Home » How Are You Making Yourself A Better Driver? Autopian Asks

How Are You Making Yourself A Better Driver? Autopian Asks

Autopian Asks Making Yourself A Better Driver
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Like anything in life, developing skills behind the wheel is a continuous experience. There’s always something new to be learned, or something to be tuned up or tweaked. Whether you’ve been driving for five years or 50 years, there’s always something to do, and it can be as simple as regular medical examination or as elaborate as trackdays.

I’ve already dropped some coin this year on something that should improve my driving — a regular bi-annual eye exam. An up-to-date eyewear prescription and both glasses and contacts to match may not be cheap, but subtle eyewear changes can make a big difference out on the road. Likewise, I’ve also signed up to run a season of autocross, as practice in a controlled environment is a great way to safely learn the limit handling characteristics of a new chassis.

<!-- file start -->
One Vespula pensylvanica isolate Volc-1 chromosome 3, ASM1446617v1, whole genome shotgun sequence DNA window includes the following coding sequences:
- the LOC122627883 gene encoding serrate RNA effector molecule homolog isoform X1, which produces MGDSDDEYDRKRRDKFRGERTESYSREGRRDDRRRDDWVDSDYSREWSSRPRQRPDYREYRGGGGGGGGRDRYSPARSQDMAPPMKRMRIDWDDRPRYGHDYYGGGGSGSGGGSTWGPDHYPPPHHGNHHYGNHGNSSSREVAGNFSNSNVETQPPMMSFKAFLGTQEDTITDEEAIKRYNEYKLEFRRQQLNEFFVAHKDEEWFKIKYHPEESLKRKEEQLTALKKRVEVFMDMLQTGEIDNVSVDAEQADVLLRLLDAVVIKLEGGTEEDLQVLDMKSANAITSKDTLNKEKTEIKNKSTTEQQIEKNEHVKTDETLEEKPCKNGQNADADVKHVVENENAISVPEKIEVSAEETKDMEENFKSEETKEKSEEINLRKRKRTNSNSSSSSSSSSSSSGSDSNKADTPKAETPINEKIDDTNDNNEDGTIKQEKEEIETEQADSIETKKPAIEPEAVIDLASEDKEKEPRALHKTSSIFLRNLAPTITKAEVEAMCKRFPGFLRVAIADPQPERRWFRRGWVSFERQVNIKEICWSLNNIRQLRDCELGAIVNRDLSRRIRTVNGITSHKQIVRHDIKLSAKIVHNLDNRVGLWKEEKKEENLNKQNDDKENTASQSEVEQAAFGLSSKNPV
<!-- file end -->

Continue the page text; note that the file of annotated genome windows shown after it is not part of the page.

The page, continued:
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In addition, my office share has a few fancy simulator rigs, and I’ve been using them here and there to stay on top of techniques like trail braking and looking through the next corner. While a good simulator rig is a chunk of change, it’s cheaper to hit reset than it is to re-shell a car after a shunt on track.

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So, how are you making yourself a better driver? Whether you’re dropping bad (i.e. unsafe) habits, picking up new skills, or making sure you’re in tip-top shape, we’d love to hear from you.